Three Poems by Alita Pirkopf

I have learned to walk

I have learned
to walk in white fog—
so warm it stifled
and turned to thick steam.
It didn’t burn;
it smothered.

I have also learned
to walk in white
winter fog,
to breathe bitterly,
hearing my words
freezing and falling
into ice particles
that piled around
my already frozen feet.

For a while,
I was stopped,
stilled in whiteness—
summer, winter,
dreams and day.


Even the sunny days
become suddenly
black bursts of wrath.
There is no stopping this.
Rage rolls around like the sun,
violent and explosive, then
regularly disappearing,
while all my earth stands stricken—
a lightning-struck forest. All about,
everything stands naked and blasted,
or falls like black pick-up sticks.
Even the tundra waits to regain
its tiny but immense hold, its flat-
out loveliness. Color gone,
black peaks loom above valleys
that lie bone-filled.

Easter suddenly sunny

Easter suddenly sunny
the storm gone the winter coat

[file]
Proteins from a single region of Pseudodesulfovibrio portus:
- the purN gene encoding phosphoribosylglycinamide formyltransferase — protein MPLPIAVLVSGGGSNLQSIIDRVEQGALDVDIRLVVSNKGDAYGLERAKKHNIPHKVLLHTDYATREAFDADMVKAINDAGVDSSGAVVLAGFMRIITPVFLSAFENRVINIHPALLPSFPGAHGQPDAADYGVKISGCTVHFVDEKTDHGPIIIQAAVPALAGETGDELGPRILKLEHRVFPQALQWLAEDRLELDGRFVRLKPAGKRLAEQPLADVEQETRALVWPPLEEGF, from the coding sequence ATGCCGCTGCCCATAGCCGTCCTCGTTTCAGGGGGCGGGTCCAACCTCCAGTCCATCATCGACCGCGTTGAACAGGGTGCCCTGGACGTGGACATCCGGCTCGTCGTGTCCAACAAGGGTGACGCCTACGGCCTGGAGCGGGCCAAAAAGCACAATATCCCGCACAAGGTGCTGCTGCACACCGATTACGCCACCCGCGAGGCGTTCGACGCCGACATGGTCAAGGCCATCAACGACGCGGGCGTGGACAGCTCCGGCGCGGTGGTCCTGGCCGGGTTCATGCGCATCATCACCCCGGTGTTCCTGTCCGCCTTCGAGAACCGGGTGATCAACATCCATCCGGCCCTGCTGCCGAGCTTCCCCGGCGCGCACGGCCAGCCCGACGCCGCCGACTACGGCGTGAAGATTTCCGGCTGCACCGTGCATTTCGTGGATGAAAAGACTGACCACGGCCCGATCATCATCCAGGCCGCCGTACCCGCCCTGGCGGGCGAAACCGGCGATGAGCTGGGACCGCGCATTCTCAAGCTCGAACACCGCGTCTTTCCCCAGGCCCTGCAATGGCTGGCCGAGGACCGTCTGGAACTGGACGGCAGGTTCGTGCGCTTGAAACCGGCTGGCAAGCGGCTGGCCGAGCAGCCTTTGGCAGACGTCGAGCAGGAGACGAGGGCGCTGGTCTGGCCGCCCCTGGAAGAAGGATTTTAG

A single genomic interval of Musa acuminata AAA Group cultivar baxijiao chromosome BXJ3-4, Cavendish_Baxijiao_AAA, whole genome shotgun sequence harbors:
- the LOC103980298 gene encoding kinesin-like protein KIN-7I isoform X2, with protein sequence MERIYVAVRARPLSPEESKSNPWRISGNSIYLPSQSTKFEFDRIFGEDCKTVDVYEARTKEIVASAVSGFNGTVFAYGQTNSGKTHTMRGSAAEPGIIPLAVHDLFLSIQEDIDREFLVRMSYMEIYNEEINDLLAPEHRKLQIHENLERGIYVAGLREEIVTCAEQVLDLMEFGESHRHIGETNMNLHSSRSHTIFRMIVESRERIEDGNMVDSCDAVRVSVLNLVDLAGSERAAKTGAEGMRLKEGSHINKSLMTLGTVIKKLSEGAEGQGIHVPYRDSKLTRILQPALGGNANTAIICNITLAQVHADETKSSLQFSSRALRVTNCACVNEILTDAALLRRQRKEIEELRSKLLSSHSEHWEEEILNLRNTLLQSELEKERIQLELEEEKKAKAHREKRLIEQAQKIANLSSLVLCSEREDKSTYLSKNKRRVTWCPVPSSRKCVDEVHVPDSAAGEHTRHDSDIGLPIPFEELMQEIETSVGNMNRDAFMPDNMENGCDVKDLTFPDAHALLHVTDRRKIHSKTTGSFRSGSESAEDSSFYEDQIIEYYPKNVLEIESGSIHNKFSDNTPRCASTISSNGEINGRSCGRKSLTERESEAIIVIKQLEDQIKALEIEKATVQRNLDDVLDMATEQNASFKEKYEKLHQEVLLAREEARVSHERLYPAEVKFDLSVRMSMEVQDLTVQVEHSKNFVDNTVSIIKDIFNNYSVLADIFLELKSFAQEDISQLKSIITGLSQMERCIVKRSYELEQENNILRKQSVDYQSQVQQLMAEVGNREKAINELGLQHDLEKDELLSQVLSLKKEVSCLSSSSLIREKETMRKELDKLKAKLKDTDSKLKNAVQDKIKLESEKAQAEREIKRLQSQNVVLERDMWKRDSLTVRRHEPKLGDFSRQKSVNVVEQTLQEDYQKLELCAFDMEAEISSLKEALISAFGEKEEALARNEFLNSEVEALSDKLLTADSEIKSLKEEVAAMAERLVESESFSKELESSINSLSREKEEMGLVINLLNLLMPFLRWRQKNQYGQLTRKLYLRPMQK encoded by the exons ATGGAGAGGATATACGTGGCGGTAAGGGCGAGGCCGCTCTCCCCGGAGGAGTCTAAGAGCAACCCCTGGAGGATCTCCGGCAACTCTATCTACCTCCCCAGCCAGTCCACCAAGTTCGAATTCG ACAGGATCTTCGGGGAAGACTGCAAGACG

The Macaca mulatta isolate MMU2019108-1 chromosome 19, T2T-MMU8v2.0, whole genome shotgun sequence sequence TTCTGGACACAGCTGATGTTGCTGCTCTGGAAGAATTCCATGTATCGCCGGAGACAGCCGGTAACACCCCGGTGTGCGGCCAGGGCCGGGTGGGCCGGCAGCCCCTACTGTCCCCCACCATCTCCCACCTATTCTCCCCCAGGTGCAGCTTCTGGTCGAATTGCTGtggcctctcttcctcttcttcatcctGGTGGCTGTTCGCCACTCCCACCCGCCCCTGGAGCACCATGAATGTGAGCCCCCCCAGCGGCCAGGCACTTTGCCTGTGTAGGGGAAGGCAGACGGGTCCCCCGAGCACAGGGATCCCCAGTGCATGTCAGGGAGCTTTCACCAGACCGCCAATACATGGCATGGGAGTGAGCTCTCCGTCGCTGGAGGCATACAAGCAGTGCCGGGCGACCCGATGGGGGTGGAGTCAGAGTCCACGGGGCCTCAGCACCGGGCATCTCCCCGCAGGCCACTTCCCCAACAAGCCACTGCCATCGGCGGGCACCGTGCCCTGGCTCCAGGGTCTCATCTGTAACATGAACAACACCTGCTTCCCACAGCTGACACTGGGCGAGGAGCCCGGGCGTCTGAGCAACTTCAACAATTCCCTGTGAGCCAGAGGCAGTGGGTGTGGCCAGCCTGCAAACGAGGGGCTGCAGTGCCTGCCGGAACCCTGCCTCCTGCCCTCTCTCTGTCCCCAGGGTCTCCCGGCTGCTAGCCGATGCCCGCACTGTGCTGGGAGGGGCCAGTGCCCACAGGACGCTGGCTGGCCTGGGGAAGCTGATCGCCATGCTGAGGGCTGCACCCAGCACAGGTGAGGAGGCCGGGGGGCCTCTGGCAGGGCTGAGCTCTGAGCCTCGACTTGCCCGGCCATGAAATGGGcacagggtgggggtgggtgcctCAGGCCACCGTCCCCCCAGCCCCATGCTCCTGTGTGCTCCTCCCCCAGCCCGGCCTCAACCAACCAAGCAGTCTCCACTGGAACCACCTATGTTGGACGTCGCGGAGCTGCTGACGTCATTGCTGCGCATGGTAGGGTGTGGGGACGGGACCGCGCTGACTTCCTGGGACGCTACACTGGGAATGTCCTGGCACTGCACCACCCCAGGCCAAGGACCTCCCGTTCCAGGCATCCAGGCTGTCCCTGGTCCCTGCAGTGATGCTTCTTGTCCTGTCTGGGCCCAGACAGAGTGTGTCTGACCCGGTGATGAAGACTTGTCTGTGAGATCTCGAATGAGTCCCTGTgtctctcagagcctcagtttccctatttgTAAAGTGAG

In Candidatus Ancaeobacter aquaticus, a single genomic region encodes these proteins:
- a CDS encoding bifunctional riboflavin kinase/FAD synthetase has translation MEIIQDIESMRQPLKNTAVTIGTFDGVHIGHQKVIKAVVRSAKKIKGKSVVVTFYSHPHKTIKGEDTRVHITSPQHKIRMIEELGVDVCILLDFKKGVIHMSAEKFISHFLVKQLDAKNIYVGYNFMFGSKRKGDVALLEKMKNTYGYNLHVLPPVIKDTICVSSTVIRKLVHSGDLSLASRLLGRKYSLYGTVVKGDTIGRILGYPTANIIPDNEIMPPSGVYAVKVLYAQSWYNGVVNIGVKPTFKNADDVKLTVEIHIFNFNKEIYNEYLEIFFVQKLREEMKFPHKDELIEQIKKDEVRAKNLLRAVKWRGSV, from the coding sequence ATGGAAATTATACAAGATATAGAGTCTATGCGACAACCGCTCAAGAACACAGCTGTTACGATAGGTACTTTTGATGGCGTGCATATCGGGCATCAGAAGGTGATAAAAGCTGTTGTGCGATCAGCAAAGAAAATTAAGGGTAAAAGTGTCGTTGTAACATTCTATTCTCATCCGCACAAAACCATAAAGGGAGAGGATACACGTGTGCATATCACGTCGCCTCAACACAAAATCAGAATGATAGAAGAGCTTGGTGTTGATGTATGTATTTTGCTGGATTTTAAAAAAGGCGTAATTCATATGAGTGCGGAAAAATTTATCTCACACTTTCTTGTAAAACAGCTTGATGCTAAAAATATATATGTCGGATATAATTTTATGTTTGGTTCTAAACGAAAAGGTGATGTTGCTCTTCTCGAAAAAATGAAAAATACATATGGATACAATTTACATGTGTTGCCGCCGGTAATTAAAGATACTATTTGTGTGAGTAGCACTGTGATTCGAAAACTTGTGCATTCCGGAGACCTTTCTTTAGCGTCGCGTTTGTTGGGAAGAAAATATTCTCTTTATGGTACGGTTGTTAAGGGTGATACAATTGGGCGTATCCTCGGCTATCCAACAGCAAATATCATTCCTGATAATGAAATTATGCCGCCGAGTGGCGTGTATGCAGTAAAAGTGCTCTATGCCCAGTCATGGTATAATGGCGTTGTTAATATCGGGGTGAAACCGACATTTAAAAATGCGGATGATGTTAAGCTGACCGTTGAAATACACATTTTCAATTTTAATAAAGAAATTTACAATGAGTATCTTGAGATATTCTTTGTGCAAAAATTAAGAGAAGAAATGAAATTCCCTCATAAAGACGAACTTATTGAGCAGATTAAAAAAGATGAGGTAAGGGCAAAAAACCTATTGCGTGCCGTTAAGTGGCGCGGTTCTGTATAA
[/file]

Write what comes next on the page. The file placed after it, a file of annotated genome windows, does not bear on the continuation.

cold morning over and brunch
and bunnies and egg hunting
all under blue warming sky.

Sun above all the rest of day
and I, wintered-soil digging—
familiar, like the garden,
with worms and wild roots
with bones and questions—

sift memories and earth,
go deep, passing past—
unworried with meanings,
planting, early bursting,
everything bright, hyacinths.

about the author:

After growing up in Seattle, I attended Middlebury College in Vermont. Later I received a master’s degree in English Literature from the University of Denver. I became increasingly interested in feminist interpretations of literature. Eventually I enrolled in a poetry seminar and poetry became a long term focus and necessity.